Apeman Hop (8/10) It's just alright

She Belongs to me (4/10) The weakest song on the album

Crummy Stuff (10/10) A personal favorite. Still applys to today.
"Crummy music, Crummy TV, Crummy people, Crummy movies."

My Brain is Hanging Upside Down (9/10) I don't agree with the message but its got a great beat and course.

Mental Hell (6/10) Not the best

Eat the Rat (8/10) Another Dee Dee vocal which normally means louder and faster

Freak of nature (8/10) "FreaK!" Alright not the best on the album but alright

Hair of the Dog (8/10) Just Alright

Something to Believe In (10/10) I love this song. The video pokes fun at all the "Aid" songs and events of the 80's.

A good buy for any Ramones fan.
Hands Across Your Face!"
The Ramones' Classic Sound With A Twist
Chappa | Olympus Mons, Mars | 08/05/2008
(5 out of 5 stars)

"The first thing that should be said is that with this album the band went for an unusually more polished production by Jean Beauvoir rather than the raw typical Ramones sound. However that doesn't stop me from enjoying this album very much. In fact it's one of my favorites from them! Maybe it has to do with the fact that apparently this album was released in 1986 on May 30 which happens to by my birthday! Fortunately the production didn't stop the band from shelling out their classic loud, fast, and short song approach! There are only two or three minor detours along the way. The twelve tracks that make up the LP were recorded at Intergalactic Studios in their home town of New York City.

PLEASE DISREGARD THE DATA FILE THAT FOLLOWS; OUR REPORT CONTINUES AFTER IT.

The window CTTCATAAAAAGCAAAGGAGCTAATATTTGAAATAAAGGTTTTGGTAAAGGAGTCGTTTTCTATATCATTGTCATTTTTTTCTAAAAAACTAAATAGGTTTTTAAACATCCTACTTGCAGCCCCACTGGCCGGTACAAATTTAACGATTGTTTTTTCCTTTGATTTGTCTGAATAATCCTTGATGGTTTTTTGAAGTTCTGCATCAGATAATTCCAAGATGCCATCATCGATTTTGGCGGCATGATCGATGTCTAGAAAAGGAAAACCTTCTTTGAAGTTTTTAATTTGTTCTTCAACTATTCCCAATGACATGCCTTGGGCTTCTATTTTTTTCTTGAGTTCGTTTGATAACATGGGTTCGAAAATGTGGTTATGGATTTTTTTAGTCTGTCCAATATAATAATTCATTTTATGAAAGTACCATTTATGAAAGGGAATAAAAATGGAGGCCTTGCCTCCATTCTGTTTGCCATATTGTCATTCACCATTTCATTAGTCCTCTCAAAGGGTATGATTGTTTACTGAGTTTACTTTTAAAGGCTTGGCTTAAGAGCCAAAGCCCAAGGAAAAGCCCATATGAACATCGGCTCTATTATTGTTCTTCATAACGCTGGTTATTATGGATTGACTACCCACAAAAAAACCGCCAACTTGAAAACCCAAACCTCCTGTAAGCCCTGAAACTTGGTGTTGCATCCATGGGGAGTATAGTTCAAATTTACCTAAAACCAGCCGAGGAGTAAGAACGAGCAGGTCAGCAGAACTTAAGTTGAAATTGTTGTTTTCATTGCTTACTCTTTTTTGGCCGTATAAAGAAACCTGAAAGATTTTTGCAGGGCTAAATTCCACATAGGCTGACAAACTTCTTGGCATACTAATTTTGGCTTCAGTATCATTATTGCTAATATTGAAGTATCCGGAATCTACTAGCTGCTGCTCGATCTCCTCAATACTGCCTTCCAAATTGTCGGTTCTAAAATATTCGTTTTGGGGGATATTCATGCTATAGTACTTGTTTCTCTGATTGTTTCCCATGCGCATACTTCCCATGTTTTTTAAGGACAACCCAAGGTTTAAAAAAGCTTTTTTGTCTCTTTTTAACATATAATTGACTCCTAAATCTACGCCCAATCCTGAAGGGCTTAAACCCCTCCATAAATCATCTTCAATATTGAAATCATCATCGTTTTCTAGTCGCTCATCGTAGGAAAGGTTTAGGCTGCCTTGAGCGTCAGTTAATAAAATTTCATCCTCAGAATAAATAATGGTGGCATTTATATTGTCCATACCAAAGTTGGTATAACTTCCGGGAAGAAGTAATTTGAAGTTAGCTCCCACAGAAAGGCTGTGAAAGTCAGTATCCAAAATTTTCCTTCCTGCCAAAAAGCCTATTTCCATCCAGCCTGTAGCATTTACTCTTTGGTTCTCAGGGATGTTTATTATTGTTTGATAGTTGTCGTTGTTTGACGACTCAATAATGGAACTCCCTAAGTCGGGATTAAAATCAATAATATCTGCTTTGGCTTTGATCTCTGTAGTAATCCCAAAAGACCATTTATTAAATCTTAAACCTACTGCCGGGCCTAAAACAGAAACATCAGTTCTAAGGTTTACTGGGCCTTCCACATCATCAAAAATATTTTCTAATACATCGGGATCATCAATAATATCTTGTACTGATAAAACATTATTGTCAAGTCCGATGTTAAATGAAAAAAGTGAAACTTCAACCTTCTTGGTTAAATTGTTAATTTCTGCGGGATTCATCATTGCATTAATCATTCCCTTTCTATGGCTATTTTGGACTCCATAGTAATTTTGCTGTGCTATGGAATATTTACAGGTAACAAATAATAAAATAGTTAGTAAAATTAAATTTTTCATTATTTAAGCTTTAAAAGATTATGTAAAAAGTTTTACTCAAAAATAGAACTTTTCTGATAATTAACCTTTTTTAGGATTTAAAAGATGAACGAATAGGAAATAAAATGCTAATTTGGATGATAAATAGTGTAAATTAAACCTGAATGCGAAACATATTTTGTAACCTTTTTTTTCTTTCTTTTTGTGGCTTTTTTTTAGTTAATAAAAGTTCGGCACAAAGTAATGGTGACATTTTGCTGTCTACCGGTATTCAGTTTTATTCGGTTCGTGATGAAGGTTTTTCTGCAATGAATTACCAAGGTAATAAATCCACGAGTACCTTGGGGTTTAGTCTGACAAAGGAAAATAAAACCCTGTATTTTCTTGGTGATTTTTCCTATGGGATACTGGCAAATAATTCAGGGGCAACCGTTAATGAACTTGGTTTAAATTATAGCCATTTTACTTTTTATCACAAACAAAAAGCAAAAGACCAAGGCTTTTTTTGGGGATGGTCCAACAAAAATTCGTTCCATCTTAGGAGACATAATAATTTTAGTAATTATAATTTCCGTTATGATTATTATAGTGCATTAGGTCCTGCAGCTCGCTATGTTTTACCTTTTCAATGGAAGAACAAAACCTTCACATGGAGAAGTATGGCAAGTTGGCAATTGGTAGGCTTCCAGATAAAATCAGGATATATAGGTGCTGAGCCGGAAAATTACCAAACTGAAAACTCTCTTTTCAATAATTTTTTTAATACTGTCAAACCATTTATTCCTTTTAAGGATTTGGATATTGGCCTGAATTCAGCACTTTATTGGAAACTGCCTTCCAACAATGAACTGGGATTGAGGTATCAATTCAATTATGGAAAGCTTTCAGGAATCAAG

Things start great with "Somebody Put Something In My Drink" written by drummer Richie Ramone and it's sound is closer to hard rock rather than punk but it's one of Ramones' best songs including a memorable vocal performance by singer Joey Ramone who sings in an unusual throaty voice. Guitarist Johnny Ramone and bass player Dee Dee Ramone wrote together three of their typical hard core inspired songs this time which last less than two minutes each. The first of these fast paced numbers is the album title cut. Next is the Dee Dee sung "Eat That Rat" and the last one is "Freak Of Nature" in which Joey returns to his throaty voice.